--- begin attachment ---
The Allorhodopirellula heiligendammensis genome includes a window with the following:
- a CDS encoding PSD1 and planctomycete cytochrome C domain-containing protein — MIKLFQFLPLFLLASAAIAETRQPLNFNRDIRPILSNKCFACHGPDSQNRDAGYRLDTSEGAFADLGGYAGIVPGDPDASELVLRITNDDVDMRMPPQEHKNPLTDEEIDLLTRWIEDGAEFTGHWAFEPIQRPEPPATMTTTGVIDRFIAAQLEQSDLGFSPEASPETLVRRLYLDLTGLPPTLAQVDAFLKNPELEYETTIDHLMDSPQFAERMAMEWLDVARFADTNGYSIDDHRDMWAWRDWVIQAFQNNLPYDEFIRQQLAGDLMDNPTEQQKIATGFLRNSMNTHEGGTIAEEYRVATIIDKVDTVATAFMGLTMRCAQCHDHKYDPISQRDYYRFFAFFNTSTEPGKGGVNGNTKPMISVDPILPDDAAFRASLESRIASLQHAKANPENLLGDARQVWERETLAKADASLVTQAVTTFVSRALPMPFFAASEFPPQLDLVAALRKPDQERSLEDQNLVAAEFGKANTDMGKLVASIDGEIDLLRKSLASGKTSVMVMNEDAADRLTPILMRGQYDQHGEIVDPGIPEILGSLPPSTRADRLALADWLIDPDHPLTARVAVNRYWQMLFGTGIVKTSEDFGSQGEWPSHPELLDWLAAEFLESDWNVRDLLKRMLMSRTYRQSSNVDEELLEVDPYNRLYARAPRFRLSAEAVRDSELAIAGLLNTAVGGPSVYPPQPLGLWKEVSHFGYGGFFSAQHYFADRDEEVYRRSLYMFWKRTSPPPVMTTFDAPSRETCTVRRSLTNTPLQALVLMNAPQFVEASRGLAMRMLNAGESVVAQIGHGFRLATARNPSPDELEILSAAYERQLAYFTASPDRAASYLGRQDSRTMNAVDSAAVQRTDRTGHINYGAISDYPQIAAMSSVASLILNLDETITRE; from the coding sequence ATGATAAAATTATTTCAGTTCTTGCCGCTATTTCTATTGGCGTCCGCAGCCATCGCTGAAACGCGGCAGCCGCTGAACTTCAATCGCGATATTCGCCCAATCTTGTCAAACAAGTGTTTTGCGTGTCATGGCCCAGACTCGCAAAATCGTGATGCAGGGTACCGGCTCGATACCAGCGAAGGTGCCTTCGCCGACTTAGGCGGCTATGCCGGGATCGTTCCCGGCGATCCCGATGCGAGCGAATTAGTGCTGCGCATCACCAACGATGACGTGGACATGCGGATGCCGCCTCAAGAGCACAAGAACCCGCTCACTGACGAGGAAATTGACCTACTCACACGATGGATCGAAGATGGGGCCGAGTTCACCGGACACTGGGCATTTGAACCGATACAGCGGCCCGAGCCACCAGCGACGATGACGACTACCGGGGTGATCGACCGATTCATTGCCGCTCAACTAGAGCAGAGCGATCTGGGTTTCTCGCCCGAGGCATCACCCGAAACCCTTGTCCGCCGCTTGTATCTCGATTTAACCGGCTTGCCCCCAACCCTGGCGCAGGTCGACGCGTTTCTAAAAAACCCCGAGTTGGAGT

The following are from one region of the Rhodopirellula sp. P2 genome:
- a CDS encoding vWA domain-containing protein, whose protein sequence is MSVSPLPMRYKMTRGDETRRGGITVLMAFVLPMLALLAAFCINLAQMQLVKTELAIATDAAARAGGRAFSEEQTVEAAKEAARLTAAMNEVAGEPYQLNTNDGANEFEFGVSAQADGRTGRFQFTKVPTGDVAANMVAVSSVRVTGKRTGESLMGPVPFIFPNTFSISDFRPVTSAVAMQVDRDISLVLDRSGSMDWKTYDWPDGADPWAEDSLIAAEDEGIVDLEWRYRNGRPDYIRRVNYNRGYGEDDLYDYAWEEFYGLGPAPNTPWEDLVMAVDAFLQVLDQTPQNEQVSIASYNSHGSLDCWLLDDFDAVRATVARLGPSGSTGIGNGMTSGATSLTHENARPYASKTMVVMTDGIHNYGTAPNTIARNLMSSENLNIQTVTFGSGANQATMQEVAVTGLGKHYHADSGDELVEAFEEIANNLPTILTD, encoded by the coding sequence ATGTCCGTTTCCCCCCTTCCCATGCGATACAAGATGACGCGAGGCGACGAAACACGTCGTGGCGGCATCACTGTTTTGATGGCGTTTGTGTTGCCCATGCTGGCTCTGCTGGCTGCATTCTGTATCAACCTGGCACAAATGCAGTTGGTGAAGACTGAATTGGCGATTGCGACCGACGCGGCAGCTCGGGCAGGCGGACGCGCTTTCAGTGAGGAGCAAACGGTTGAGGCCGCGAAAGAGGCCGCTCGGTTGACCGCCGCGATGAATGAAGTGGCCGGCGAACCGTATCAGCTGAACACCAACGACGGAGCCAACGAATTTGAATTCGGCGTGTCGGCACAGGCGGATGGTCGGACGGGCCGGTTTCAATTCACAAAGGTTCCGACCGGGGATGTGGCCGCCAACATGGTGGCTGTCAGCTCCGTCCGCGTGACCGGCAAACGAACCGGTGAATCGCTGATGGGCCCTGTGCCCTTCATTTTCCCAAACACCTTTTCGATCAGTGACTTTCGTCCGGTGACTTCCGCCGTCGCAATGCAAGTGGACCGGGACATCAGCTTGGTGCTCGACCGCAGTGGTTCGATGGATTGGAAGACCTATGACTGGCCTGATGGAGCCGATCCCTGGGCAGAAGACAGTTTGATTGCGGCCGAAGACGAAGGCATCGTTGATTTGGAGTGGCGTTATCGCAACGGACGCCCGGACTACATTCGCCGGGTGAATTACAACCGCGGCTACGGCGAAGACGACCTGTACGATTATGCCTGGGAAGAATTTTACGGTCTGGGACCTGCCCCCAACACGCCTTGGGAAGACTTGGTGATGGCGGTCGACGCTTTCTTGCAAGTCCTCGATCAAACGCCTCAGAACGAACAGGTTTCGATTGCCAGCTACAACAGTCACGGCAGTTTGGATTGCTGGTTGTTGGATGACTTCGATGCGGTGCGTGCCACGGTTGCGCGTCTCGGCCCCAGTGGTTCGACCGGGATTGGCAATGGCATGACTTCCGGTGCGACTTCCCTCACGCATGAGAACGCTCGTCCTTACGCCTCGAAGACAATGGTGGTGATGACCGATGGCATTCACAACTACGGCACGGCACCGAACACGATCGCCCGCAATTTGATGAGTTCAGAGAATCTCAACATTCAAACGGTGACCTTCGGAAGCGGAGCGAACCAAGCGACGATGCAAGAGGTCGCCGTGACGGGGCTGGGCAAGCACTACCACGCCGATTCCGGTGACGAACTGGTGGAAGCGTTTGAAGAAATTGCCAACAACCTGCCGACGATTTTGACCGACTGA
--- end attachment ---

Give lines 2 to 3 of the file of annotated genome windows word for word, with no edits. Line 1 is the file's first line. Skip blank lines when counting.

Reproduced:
- a CDS encoding PSD1 and planctomycete cytochrome C domain-containing protein — MIKLFQFLPLFLLASAAIAETRQPLNFNRDIRPILSNKCFACHGPDSQNRDAGYRLDTSEGAFADLGGYAGIVPGDPDASELVLRITNDDVDMRMPPQEHKNPLTDEEIDLLTRWIEDGAEFTGHWAFEPIQRPEPPATMTTTGVIDRFIAAQLEQSDLGFSPEASPETLVRRLYLDLTGLPPTLAQVDAFLKNPELEYETTIDHLMDSPQFAERMAMEWLDVARFADTNGYSIDDHRDMWAWRDWVIQAFQNNLPYDEFIRQQLAGDLMDNPTEQQKIATGFLRNSMNTHEGGTIAEEYRVATIIDKVDTVATAFMGLTMRCAQCHDHKYDPISQRDYYRFFAFFNTSTEPGKGGVNGNTKPMISVDPILPDDAAFRASLESRIASLQHAKANPENLLGDARQVWERETLAKADASLVTQAVTTFVSRALPMPFFAASEFPPQLDLVAALRKPDQERSLEDQNLVAAEFGKANTDMGKLVASIDGEIDLLRKSLASGKTSVMVMNEDAADRLTPILMRGQYDQHGEIVDPGIPEILGSLPPSTRADRLALADWLIDPDHPLTARVAVNRYWQMLFGTGIVKTSEDFGSQGEWPSHPELLDWLAAEFLESDWNVRDLLKRMLMSRTYRQSSNVDEELLEVDPYNRLYARAPRFRLSAEAVRDSELAIAGLLNTAVGGPSVYPPQPLGLWKEVSHFGYGGFFSAQHYFADRDEEVYRRSLYMFWKRTSPPPVMTTFDAPSRETCTVRRSLTNTPLQALVLMNAPQFVEASRGLAMRMLNAGESVVAQIGHGFRLATARNPSPDELEILSAAYERQLAYFTASPDRAASYLGRQDSRTMNAVDSAAVQRTDRTGHINYGAISDYPQIAAMSSVASLILNLDETITRE; from the coding sequence ATGATAAAATTATTTCAGTTCTTGCCGCTATTTCTATTGGCGTCCGCAGCCATCGCTGAAACGCGGCAGCCGCTGAACTTCAATCGCGATATTCGCCCAATCTTGTCAAACAAGTGTTTTGCGTGTCATGGCCCAGACTCGCAAAATCGTGATGCAGGGTACCGGCTCGATACCAGCGAAGGTGCCTTCGCCGACTTAGGCGGCTATGCCGGGATCGTTCCCGGCGATCCCGATGCGAGCGAATTAGTGCTGCGCATCACCAACGATGACGTGGACATGCGGATGCCGCCTCAAGAGCACAAGAACCCGCTCACTGACGAGGAAATTGACCTACTCACACGATGGATCGAAGATGGGGCCGAGTTCACCGGACACTGGGCATTTGAACCGATACAGCGGCCCGAGCCACCAGCGACGATGACGACTACCGGGGTGATCGACCGATTCATTGCCGCTCAACTAGAGCAGAGCGATCTGGGTTTCTCGCCCGAGGCATCACCCGAAACCCTTGTCCGCCGCTTGTATCTCGATTTAACCGGCTTGCCCCCAACCCTGGCGCAGGTCGACGCGTTTCTAAAAAACCCCGAGTTGGAGT

The following are from one region of the Rhodopirellula sp. P2 genome: